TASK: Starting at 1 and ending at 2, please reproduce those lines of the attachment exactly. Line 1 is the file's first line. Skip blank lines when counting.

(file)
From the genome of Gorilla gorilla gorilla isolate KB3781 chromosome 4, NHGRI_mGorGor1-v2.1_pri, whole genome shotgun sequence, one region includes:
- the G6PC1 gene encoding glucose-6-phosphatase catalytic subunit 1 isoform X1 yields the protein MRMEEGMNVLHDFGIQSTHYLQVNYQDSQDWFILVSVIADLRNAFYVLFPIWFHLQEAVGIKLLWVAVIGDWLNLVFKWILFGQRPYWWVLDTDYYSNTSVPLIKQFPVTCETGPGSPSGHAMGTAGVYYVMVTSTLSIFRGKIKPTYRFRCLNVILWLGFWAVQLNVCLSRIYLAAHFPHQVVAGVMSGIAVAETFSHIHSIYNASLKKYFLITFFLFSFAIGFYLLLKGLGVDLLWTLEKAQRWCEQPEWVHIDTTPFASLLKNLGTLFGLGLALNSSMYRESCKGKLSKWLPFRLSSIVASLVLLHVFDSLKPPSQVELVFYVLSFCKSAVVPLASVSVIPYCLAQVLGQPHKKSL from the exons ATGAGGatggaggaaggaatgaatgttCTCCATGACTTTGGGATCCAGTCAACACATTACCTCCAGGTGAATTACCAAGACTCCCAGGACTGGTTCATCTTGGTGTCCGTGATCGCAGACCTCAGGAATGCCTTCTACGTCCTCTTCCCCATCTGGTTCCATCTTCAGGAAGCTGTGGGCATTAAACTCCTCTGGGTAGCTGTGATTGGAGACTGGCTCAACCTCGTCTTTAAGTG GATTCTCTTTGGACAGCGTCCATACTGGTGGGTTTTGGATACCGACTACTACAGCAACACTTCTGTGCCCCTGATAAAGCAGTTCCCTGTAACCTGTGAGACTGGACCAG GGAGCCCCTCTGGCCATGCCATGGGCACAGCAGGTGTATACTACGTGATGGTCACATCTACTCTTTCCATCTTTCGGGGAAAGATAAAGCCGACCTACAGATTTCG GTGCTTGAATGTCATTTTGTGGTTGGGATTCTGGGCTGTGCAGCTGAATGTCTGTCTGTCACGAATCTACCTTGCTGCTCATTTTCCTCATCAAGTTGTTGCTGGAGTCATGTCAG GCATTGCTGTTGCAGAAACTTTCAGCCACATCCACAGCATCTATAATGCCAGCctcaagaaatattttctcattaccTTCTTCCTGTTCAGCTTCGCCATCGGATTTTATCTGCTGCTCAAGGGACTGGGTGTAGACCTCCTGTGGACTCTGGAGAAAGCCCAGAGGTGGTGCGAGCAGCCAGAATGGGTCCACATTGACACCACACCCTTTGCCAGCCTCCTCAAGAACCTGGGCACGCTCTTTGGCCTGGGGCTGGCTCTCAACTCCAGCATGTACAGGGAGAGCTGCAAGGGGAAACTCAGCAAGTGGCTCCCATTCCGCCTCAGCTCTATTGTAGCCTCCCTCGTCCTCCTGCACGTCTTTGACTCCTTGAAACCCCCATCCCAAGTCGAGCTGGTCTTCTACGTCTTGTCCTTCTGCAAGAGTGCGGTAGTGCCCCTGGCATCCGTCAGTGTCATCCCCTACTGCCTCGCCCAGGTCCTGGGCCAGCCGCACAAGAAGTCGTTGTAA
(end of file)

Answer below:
From the genome of Gorilla gorilla gorilla isolate KB3781 chromosome 4, NHGRI_mGorGor1-v2.1_pri, whole genome shotgun sequence, one region includes:
- the G6PC1 gene encoding glucose-6-phosphatase catalytic subunit 1 isoform X1 yields the protein MRMEEGMNVLHDFGIQSTHYLQVNYQDSQDWFILVSVIADLRNAFYVLFPIWFHLQEAVGIKLLWVAVIGDWLNLVFKWILFGQRPYWWVLDTDYYSNTSVPLIKQFPVTCETGPGSPSGHAMGTAGVYYVMVTSTLSIFRGKIKPTYRFRCLNVILWLGFWAVQLNVCLSRIYLAAHFPHQVVAGVMSGIAVAETFSHIHSIYNASLKKYFLITFFLFSFAIGFYLLLKGLGVDLLWTLEKAQRWCEQPEWVHIDTTPFASLLKNLGTLFGLGLALNSSMYRESCKGKLSKWLPFRLSSIVASLVLLHVFDSLKPPSQVELVFYVLSFCKSAVVPLASVSVIPYCLAQVLGQPHKKSL from the exons ATGAGGatggaggaaggaatgaatgttCTCCATGACTTTGGGATCCAGTCAACACATTACCTCCAGGTGAATTACCAAGACTCCCAGGACTGGTTCATCTTGGTGTCCGTGATCGCAGACCTCAGGAATGCCTTCTACGTCCTCTTCCCCATCTGGTTCCATCTTCAGGAAGCTGTGGGCATTAAACTCCTCTGGGTAGCTGTGATTGGAGACTGGCTCAACCTCGTCTTTAAGTG GATTCTCTTTGGACAGCGTCCATACTGGTGGGTTTTGGATACCGACTACTACAGCAACACTTCTGTGCCCCTGATAAAGCAGTTCCCTGTAACCTGTGAGACTGGACCAG GGAGCCCCTCTGGCCATGCCATGGGCACAGCAGGTGTATACTACGTGATGGTCACATCTACTCTTTCCATCTTTCGGGGAAAGATAAAGCCGACCTACAGATTTCG GTGCTTGAATGTCATTTTGTGGTTGGGATTCTGGGCTGTGCAGCTGAATGTCTGTCTGTCACGAATCTACCTTGCTGCTCATTTTCCTCATCAAGTTGTTGCTGGAGTCATGTCAG GCATTGCTGTTGCAGAAACTTTCAGCCACATCCACAGCATCTATAATGCCAGCctcaagaaatattttctcattaccTTCTTCCTGTTCAGCTTCGCCATCGGATTTTATCTGCTGCTCAAGGGACTGGGTGTAGACCTCCTGTGGACTCTGGAGAAAGCCCAGAGGTGGTGCGAGCAGCCAGAATGGGTCCACATTGACACCACACCCTTTGCCAGCCTCCTCAAGAACCTGGGCACGCTCTTTGGCCTGGGGCTGGCTCTCAACTCCAGCATGTACAGGGAGAGCTGCAAGGGGAAACTCAGCAAGTGGCTCCCATTCCGCCTCAGCTCTATTGTAGCCTCCCTCGTCCTCCTGCACGTCTTTGACTCCTTGAAACCCCCATCCCAAGTCGAGCTGGTCTTCTACGTCTTGTCCTTCTGCAAGAGTGCGGTAGTGCCCCTGGCATCCGTCAGTGTCATCCCCTACTGCCTCGCCCAGGTCCTGGGCCAGCCGCACAAGAAGTCGTTGTAA